Source: Michael Clayton, Warner Home Video

While promoting her new vampire flick Only Lovers Left Alive actress Tilda Swinton told The New York Posts' PageSix.com that she's not afraid of death:

“I think in a funny way we all do live forever. There aren’t that many people who aren’t spoken about after they die . . . I think immortality is probably overrated. I am all for the adventure. It’s coming and I’m not frightened.”

Swinton is known for playing fearless characters and it has apparently carried over into her real life. She won an Academy Award for her performance in Michael Clayton and is probably best known as The White Witch in The Chronicles of Narnia: The Lion, the Witch and the Wardrobe.


Source: The Chronicles of Narnia: The Lion, the Witch and the Wardrobe, Buena Vista Home Entertainment

Perhaps playing a vampire made her realize that immortality would get boring. While many might not share Swinton's views on death, we certainly understand vampire fatigue. Between True Blood, Twilight, Abraham Lincoln Vampire Hunter, more Twilight, Dark Shadows, even more Twilight we're all vampire-d out.

Via New York Post

It’s bad enough when hackers steal credit card information from shopping sites, but now they’re targeting grieving friends and families, according to a news report from WTSP.com (@WTSP10News).

If you’re a proponent for ending your life in the event of a terminal illness, the Breaking Bad state has some good news.

A New Mexico judge said terminally ill, mentally competent patients can choose to have a doctor end their life, according to CNN. Stemming from a lawsuit filed on behalf of a terminally ill cancer patient by the ACLU and Compassion & Choices, the judge had to consider if doctors could precribe a fatal dose of drugs if a patient wanted it. Here's an excerpt of Second Judicial District Judge Nan Nash's response:

This Court cannot envision a right more fundamental, more private or more integral to the liberty, safety and happiness of a New Mexican than the right of a competent, terminally ill patient to choose aid in dying. If decisions made in the shadow of one's imminent death regarding how they and their loved ones will face that death are not fundamental and at the core of these constitutional guarantees, than what decisions are?


Source: Flickr/Gerald Pereira

When I tell people that I worked in the funeral industry, I’m always asked if it’s as sketchy as they think. Then they’ll tell me about an article they read where a consumer was ripped off, or a news blurb they watched about a body being buried in the wrong grave. It’s almost always anecdotal, but the stories pile up.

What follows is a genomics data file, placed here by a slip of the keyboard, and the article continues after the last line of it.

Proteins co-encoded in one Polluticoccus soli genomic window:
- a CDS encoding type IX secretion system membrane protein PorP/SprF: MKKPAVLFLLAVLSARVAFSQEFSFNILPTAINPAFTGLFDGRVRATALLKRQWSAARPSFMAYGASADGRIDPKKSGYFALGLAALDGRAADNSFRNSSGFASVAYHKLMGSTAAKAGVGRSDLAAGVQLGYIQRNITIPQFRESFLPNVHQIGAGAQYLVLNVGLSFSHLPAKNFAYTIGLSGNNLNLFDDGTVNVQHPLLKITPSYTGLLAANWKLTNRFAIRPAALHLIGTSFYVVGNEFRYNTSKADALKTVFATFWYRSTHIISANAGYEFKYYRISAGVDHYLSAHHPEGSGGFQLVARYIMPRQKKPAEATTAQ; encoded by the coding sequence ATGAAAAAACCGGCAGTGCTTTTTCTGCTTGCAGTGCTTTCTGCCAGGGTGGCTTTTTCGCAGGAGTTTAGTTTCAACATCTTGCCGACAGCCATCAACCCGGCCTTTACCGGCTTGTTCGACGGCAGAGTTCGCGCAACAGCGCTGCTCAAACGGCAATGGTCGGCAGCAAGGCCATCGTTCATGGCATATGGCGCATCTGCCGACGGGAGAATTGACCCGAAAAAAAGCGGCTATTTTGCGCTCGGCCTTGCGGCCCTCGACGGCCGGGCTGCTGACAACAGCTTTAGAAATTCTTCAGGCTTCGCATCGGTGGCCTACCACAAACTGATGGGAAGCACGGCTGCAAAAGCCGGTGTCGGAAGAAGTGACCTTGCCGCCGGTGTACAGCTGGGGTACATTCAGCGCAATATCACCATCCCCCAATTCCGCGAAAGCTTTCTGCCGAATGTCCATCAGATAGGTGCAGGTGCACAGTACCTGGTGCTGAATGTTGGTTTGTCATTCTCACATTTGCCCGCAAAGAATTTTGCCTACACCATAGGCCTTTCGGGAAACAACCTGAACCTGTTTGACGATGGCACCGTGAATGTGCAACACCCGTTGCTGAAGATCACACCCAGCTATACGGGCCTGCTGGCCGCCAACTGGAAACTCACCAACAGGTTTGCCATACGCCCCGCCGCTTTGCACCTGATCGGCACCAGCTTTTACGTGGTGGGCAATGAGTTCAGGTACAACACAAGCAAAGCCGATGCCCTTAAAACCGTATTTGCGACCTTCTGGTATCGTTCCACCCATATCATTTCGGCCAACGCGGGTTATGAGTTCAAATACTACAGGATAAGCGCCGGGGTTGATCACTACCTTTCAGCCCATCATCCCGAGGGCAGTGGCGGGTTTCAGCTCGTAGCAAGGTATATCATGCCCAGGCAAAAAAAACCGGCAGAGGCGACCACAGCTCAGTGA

Although there were major funeral industry issues in the past, since 1984 the Federal Trade Commission has regulated it to curb many horrible practices.  But since employees performing their job properly isn’t interesting, the public only sees the negative scandalous stuff. Thus, people believe the funeral industry, which is already mysterious to begin with, is full of scandal.


The popular financial site LearnVest has jumped on the Death Over Dinner train with this recent article "Death Dinners: Why Dying Is a Supper Topic Du Jour":

For many people these days, one effective way to share their very personal end-of-life decisions and desires with friends and family is to host “death dinners.” The hope is that gathering over a meal will make discussing the topic of dying a little more palatable, while also sparing loved ones from fighting over financial and medical issues down the road.

Everplans Co-founder Abby Schneiderman running our booth

San Jose is lovely this time of year and Everplans is thrilled to be exhibiting at The 2013 AgeTech West Conference and Expo (“Aging Services Meets Silicon Valley: Creating the Future of Care”).


Mark lost his wife of 28 years to cancer two years ago and documented his experience on his site. It's quite comprehensive and offers an honest and thoughtful look at his loss from all angles. His most recent post, Caregiving, Loss, Grief, and Recovery: A Journey, is perhaps his most personal.

What’s the difference between saying you love the troops and actually loving them? How about making sure their families receive money owed to them when they die.

We do our best to prepare for natural disasters, but we rarely prepare for the natural disaster awaiting us all: Death. So writes Dr. Ira Byock in his compelling and informative story “Caring Well for One Another Through the End of Life,” which appears in USA Today’s “End of Life Care” supplement.


Our friend Kathy Kastner of BestEndings.com has put together a very down-to-earth and helpful video series dealing with the great beyond. Here’s one of the clips: